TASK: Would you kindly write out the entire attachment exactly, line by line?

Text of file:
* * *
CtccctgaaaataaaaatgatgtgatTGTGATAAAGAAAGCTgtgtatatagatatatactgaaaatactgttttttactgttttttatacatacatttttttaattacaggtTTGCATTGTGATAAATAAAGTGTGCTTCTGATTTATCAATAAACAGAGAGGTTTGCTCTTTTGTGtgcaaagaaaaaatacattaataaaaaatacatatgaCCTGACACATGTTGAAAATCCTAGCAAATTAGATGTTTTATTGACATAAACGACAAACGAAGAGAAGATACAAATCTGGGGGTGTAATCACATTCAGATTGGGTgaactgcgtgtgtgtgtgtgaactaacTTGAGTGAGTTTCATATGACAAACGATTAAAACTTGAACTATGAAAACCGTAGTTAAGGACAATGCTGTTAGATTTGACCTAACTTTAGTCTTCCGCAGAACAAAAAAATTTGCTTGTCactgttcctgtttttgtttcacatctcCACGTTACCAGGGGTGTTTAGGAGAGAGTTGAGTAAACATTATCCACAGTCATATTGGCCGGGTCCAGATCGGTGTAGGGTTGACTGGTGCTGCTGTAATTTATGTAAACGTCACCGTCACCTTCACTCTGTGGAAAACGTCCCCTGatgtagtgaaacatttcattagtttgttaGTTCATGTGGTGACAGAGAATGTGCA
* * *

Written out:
CtccctgaaaataaaaatgatgtgatTGTGATAAAGAAAGCTgtgtatatagatatatactgaaaatactgttttttactgttttttatacatacatttttttaattacaggtTTGCATTGTGATAAATAAAGTGTGCTTCTGATTTATCAATAAACAGAGAGGTTTGCTCTTTTGTGtgcaaagaaaaaatacattaataaaaaatacatatgaCCTGACACATGTTGAAAATCCTAGCAAATTAGATGTTTTATTGACATAAACGACAAACGAAGAGAAGATACAAATCTGGGGGTGTAATCACATTCAGATTGGGTgaactgcgtgtgtgtgtgtgaactaacTTGAGTGAGTTTCATATGACAAACGATTAAAACTTGAACTATGAAAACCGTAGTTAAGGACAATGCTGTTAGATTTGACCTAACTTTAGTCTTCCGCAGAACAAAAAAATTTGCTTGTCactgttcctgtttttgtttcacatctcCACGTTACCAGGGGTGTTTAGGAGAGAGTTGAGTAAACATTATCCACAGTCATATTGGCCGGGTCCAGATCGGTGTAGGGTTGACTGGTGCTGCTGTAATTTATGTAAACGTCACCGTCACCTTCACTCTGTGGAAAACGTCCCCTGatgtagtgaaacatttcattagtttgttaGTTCATGTGGTGACAGAGAATGTGCA